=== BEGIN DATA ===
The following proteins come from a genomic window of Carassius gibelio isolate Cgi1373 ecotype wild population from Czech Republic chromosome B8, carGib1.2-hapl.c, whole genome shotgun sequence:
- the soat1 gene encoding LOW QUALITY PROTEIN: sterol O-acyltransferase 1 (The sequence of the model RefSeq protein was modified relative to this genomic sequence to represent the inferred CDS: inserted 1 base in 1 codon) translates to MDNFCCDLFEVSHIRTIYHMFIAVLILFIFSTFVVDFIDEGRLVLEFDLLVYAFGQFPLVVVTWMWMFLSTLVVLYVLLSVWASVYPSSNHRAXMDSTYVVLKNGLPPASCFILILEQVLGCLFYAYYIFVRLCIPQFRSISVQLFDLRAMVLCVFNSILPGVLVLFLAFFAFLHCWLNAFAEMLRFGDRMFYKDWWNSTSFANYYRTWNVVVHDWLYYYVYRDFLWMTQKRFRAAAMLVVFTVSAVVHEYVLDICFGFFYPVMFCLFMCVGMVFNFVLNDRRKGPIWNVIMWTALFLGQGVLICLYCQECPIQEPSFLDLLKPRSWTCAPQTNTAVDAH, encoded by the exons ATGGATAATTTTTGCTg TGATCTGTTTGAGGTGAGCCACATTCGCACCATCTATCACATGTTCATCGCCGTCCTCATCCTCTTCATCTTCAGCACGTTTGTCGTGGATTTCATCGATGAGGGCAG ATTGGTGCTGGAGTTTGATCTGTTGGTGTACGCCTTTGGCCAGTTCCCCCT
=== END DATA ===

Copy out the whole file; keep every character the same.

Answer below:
The following proteins come from a genomic window of Carassius gibelio isolate Cgi1373 ecotype wild population from Czech Republic chromosome B8, carGib1.2-hapl.c, whole genome shotgun sequence:
- the soat1 gene encoding LOW QUALITY PROTEIN: sterol O-acyltransferase 1 (The sequence of the model RefSeq protein was modified relative to this genomic sequence to represent the inferred CDS: inserted 1 base in 1 codon) translates to MDNFCCDLFEVSHIRTIYHMFIAVLILFIFSTFVVDFIDEGRLVLEFDLLVYAFGQFPLVVVTWMWMFLSTLVVLYVLLSVWASVYPSSNHRAXMDSTYVVLKNGLPPASCFILILEQVLGCLFYAYYIFVRLCIPQFRSISVQLFDLRAMVLCVFNSILPGVLVLFLAFFAFLHCWLNAFAEMLRFGDRMFYKDWWNSTSFANYYRTWNVVVHDWLYYYVYRDFLWMTQKRFRAAAMLVVFTVSAVVHEYVLDICFGFFYPVMFCLFMCVGMVFNFVLNDRRKGPIWNVIMWTALFLGQGVLICLYCQECPIQEPSFLDLLKPRSWTCAPQTNTAVDAH, encoded by the exons ATGGATAATTTTTGCTg TGATCTGTTTGAGGTGAGCCACATTCGCACCATCTATCACATGTTCATCGCCGTCCTCATCCTCTTCATCTTCAGCACGTTTGTCGTGGATTTCATCGATGAGGGCAG ATTGGTGCTGGAGTTTGATCTGTTGGTGTACGCCTTTGGCCAGTTCCCCCT